The Cars sector in Dubai won the top rating in consumer feedback tracked over the first six months of 2014 as part of the Consumer Friendliness Index of the Department of Economic Development (DED). While Cars sector scored 78 points in an aggregate of 100, Hypermarkets came a close second at 75 followed by the Gold sector, which was newly added in 2014, at 69 and the Apparel sector had the lowest score of 55.
A first-of-its-kind initiative in the region led by DED, the consumer friendliness rating chiefly looked into the most popular business outlets in seven sectors accounting for the highest share of the Dubai retail market – Apparel, Electronics, Hypermarkets, Furniture, Cars, Coffee Shops and Gold.
The rating, currently in its third year, is based on consumer opinions of individual outlets tracked over a certain period and consumer complaints received by DED as well as the extent of parity/fair pricing for a pre-determined basket of products/services.
Opinions from 1,200 consumers were evaluated over the first half of 2014 as part of the rating.
Disparities in prices for garments sold across malls in Dubai and less value for money were cited as the main reasons for the low rating received by the Apparel sector.
“The Consumer Friendliness Index is fast evolving since we launched it with 24 outlets from three sectors in 2012. In 2013 we had 46 outlets from six sectors and this year we have received a tremendous response from the Gold sector, which is newly added,” said Omar Bushahab, CEO of the Commercial Compliance and Consumer Protection (CCCP) sector in DED.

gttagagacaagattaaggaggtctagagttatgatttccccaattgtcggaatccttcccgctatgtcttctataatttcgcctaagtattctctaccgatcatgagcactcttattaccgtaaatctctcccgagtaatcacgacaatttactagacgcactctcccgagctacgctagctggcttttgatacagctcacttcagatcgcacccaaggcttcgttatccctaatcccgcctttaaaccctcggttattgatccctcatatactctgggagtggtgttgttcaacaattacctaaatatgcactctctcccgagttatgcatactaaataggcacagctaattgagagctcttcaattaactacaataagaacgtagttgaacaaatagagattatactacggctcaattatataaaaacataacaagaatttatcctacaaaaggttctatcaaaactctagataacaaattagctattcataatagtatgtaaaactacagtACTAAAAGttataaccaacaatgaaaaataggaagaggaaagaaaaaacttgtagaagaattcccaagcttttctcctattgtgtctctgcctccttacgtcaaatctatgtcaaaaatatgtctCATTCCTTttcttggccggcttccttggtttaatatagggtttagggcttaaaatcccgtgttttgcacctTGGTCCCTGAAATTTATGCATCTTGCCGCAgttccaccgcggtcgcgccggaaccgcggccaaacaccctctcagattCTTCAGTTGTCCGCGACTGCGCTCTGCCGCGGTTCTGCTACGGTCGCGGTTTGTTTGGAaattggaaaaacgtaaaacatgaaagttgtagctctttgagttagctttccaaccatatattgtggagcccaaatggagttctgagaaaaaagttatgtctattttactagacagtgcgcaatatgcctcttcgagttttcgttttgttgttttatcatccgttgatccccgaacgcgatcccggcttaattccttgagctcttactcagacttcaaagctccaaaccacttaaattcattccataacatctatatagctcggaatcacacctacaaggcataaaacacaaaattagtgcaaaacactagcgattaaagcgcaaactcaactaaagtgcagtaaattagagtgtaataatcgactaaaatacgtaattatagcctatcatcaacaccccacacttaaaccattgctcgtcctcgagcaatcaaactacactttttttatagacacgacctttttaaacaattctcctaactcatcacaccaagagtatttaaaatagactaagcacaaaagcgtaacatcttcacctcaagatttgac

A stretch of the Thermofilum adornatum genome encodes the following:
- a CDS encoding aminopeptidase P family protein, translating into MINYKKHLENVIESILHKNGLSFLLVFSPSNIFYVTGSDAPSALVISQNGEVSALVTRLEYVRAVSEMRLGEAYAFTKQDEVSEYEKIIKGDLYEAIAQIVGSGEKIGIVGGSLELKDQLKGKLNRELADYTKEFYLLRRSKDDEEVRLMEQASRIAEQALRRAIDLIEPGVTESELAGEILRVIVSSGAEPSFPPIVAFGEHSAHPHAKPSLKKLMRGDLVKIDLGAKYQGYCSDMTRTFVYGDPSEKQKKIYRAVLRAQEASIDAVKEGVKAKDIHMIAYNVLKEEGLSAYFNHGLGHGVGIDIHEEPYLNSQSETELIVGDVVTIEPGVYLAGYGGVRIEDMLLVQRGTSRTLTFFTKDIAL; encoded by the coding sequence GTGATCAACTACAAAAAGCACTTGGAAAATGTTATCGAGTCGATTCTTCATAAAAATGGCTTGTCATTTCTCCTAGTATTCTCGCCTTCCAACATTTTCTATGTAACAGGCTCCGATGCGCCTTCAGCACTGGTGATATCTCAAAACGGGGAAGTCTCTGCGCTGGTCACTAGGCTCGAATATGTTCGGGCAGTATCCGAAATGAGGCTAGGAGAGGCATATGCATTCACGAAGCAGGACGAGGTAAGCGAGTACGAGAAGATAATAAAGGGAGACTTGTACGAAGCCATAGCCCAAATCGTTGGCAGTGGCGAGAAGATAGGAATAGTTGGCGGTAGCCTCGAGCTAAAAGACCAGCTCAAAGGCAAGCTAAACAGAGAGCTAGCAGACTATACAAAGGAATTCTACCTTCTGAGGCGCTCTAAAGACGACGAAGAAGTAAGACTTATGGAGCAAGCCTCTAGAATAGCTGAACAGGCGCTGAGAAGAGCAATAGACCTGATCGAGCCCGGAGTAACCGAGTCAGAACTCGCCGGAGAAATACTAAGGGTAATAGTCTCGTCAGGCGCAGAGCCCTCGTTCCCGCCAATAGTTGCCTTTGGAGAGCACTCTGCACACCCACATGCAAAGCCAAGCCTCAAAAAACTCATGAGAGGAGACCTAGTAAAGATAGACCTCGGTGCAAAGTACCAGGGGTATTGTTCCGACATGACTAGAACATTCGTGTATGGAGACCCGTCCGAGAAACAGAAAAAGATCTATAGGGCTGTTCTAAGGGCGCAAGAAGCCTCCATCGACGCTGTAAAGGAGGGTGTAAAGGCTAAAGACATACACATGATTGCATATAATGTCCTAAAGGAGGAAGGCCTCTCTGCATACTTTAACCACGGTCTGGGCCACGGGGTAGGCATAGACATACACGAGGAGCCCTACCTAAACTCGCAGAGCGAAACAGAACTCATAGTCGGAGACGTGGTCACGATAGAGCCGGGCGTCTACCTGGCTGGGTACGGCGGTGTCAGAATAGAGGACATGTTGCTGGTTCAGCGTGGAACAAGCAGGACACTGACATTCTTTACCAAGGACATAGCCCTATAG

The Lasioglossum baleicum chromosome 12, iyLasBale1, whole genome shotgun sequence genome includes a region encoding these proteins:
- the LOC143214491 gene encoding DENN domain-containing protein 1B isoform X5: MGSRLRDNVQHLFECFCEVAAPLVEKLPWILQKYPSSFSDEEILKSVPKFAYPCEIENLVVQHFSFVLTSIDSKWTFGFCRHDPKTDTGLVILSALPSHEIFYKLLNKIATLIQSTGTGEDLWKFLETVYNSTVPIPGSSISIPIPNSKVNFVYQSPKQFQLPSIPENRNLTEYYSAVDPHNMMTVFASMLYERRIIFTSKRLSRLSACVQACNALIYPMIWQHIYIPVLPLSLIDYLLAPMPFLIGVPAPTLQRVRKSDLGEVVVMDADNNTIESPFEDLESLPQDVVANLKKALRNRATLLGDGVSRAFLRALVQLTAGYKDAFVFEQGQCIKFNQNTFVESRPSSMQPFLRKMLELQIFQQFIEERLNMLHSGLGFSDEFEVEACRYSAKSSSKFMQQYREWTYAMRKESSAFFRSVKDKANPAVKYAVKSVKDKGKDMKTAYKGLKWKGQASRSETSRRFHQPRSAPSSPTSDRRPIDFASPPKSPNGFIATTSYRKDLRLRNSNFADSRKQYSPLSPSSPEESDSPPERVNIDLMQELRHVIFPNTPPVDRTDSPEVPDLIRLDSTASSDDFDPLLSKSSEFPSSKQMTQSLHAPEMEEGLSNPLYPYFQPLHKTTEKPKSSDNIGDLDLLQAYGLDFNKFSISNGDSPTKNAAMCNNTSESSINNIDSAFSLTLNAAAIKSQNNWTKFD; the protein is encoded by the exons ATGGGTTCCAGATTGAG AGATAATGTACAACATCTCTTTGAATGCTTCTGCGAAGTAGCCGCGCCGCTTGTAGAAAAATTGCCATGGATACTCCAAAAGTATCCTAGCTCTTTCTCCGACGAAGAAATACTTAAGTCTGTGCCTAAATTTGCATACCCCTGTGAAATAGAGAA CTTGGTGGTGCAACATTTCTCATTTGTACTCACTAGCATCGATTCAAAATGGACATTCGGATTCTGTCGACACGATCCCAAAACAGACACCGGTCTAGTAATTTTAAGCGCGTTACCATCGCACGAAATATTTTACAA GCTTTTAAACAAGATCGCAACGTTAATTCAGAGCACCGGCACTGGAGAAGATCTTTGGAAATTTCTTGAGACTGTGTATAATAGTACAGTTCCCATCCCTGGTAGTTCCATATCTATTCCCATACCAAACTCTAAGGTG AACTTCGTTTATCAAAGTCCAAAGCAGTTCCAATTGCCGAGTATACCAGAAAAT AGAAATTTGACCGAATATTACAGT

“The rating process also reveals valuable information on consumer behaviour. For example in the Cars sector, which tops in this year’s rating so far, consumers who had complaints about their respective agency was just four per cent, which indicate the high service standards and growing consumer awareness in this sector,” Bushahab remarked.
Retailers are also recognising the importance of strengthening their interface with consumers and the business benefits of being consumer-friendly, added Bushahab.
The rating process is chiefly aimed o to understand the level of compliance to the Consumer Code of Rights stated in the Federal Law No 24 of 2006 and reinforce the message that consumer rights protection is a shared responsibility between retailers and consumers.
Consumers are asked to evaluate the outlet based on service quality, billing transparency, and sharing of warranty information by salesperson in addition to overall satisfaction. The price parity is compared in regular intervals – monthly, bi-monthly, quarterly or half-yearly – depending on the nature of business.
For further information, please contact:
Marketing & Communication Department
Department of Economic Development
Tel: (971 4) 361 3070
Email: [email protected]